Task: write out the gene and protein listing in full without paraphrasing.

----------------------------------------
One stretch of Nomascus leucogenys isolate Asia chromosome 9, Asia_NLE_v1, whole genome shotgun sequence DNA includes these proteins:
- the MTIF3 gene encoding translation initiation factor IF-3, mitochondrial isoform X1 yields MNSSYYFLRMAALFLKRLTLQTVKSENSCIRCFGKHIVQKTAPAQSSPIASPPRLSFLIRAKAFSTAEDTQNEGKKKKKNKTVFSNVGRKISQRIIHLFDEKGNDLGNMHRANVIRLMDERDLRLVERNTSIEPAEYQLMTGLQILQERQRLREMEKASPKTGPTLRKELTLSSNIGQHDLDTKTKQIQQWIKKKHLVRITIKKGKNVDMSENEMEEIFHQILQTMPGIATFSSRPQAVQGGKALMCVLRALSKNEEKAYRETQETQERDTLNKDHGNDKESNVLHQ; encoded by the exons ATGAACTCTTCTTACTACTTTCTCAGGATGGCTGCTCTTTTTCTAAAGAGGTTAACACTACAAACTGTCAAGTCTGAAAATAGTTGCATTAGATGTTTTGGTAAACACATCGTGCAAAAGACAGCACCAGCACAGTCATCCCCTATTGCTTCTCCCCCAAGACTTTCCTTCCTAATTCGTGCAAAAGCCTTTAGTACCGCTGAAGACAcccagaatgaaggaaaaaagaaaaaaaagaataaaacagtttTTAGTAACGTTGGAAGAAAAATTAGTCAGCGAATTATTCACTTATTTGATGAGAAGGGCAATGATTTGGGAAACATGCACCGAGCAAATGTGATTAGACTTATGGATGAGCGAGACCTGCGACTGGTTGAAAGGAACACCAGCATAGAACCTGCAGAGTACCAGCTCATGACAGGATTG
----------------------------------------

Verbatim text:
One stretch of Nomascus leucogenys isolate Asia chromosome 9, Asia_NLE_v1, whole genome shotgun sequence DNA includes these proteins:
- the MTIF3 gene encoding translation initiation factor IF-3, mitochondrial isoform X1 yields MNSSYYFLRMAALFLKRLTLQTVKSENSCIRCFGKHIVQKTAPAQSSPIASPPRLSFLIRAKAFSTAEDTQNEGKKKKKNKTVFSNVGRKISQRIIHLFDEKGNDLGNMHRANVIRLMDERDLRLVERNTSIEPAEYQLMTGLQILQERQRLREMEKASPKTGPTLRKELTLSSNIGQHDLDTKTKQIQQWIKKKHLVRITIKKGKNVDMSENEMEEIFHQILQTMPGIATFSSRPQAVQGGKALMCVLRALSKNEEKAYRETQETQERDTLNKDHGNDKESNVLHQ; encoded by the exons ATGAACTCTTCTTACTACTTTCTCAGGATGGCTGCTCTTTTTCTAAAGAGGTTAACACTACAAACTGTCAAGTCTGAAAATAGTTGCATTAGATGTTTTGGTAAACACATCGTGCAAAAGACAGCACCAGCACAGTCATCCCCTATTGCTTCTCCCCCAAGACTTTCCTTCCTAATTCGTGCAAAAGCCTTTAGTACCGCTGAAGACAcccagaatgaaggaaaaaagaaaaaaaagaataaaacagtttTTAGTAACGTTGGAAGAAAAATTAGTCAGCGAATTATTCACTTATTTGATGAGAAGGGCAATGATTTGGGAAACATGCACCGAGCAAATGTGATTAGACTTATGGATGAGCGAGACCTGCGACTGGTTGAAAGGAACACCAGCATAGAACCTGCAGAGTACCAGCTCATGACAGGATTG